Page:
Super Bowl XLV Sets Viewership Record

For the second year in a row, the Super Bowl has set a new record for American television viewing.

The Nielsen Co. said Monday that an estimated 111 million people watched the Green Bay Packers outlast the Pittsburgh Steelers in professional football’s ultimate game. That tops the 106.5 million who watched the 2010 game between New Orleans and Indianapolis.

In fact, the most-watched single play of the game was Steelers quarterback Ben Roethlisberger’s final incomplete pass to Mike Wallace with about a minute to go, according to measurements by TiVo Inc., the digital video recorder maker. When that pass hit the ground, it clinched the game for Green Bay.

The series finale of “M-A-S-H” had held the title of the most-watched TV show in the United States for 27 years. It is now No. 3.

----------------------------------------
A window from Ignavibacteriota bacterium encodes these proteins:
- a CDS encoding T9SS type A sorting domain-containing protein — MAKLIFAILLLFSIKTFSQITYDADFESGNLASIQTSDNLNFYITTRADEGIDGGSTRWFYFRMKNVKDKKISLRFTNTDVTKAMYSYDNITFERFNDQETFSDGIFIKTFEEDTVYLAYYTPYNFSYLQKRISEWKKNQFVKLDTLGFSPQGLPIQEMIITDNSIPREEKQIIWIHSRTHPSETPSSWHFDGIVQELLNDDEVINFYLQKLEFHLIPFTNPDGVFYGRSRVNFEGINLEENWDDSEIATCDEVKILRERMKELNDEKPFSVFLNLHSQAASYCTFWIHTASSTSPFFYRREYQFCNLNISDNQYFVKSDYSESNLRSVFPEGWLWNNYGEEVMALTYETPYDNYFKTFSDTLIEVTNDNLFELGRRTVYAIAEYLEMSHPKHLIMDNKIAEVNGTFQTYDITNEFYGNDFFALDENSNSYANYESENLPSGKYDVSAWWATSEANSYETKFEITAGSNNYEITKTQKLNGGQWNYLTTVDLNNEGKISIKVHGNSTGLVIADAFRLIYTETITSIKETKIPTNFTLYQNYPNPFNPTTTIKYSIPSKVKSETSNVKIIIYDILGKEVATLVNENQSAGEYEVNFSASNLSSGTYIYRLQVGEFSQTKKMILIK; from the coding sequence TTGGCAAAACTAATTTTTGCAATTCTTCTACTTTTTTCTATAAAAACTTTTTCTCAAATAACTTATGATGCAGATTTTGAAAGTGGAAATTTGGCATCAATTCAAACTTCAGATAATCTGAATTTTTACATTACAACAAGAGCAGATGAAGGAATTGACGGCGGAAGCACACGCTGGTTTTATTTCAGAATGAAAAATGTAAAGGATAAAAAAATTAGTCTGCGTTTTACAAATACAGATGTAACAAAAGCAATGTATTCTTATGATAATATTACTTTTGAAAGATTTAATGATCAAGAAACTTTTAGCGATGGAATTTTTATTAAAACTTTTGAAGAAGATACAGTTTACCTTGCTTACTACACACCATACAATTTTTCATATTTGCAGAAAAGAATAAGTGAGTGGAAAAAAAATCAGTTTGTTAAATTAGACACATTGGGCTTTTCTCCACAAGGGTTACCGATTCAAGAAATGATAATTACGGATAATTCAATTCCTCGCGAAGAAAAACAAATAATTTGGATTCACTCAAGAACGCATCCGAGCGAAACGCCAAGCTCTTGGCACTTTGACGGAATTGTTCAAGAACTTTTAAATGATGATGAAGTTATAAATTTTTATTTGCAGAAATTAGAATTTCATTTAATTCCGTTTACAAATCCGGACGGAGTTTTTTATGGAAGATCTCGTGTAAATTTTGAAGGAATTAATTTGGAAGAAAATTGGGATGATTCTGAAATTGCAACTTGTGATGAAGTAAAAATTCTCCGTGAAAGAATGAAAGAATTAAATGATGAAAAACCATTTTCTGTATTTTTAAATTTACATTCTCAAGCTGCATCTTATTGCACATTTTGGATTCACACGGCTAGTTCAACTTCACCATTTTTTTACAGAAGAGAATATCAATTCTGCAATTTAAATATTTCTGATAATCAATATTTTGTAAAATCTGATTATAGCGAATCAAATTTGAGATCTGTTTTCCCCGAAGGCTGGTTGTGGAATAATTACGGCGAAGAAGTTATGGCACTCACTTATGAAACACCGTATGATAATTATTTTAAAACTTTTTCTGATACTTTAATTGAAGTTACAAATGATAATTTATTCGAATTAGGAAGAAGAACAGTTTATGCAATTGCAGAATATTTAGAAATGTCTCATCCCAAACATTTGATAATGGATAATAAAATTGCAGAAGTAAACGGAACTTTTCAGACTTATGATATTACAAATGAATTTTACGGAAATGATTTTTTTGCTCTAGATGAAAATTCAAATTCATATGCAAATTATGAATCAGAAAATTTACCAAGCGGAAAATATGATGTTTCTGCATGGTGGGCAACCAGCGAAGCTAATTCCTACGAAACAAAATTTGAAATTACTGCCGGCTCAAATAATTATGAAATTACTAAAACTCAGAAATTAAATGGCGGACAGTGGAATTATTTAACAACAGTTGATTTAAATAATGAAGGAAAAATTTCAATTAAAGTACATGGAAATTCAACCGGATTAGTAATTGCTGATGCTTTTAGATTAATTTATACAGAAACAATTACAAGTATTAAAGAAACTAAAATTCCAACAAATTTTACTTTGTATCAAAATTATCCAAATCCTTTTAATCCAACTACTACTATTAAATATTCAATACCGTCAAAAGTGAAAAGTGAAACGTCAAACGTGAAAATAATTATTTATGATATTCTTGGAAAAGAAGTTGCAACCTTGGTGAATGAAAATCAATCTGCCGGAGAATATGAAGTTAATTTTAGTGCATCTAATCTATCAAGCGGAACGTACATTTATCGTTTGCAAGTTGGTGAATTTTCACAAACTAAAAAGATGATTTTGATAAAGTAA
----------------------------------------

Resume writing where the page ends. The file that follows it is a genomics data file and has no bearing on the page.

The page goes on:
Fox had the advantage of a game between two of the National Football League’s iconic franchises and, even though it looked like it could be a rout when the Packers took a 21-3 lead, it went down to the final minute and held viewers’ interest.

Fox’s “Glee” took advantage of the time slot directly after the game, reaching 26.8 million viewers for its special episode. It was the most-watched scripted entertainment program on TV since Fox’s “House” aired after the Super Bowl three years ago, Nielsen said.

Meanwhile, a two-minute ad for Chrysler starring Eminem and a Volkswagen ad featuring a mini-Darth Vader that went viral before it even aired were two of the most talked-about spots during advertising’s big night, the Super Bowl, in which Green Bay Packers defeated the Pittsburgh Steelers 31-25.

Chrysler was one of nine automakers that took advantage of advertising’s biggest and most expensive showcase, at $3 million for 30 seconds, to try to show they’re back after two tough years for the industry.

The cinematic third-quarter Chrysler ad starred Eminem driving through Detroit and introduced a new car, the Chrysler 200 sedan, amid gritty scenes of the city. A voiceover talks about how the city has survived going through “hell and back.”

The Chrysler ad was “the big story of the night,” according to NM Incite, which tracks online buzz.

(Copyright 2011 by The Associated Press.  All Rights Reserved.)

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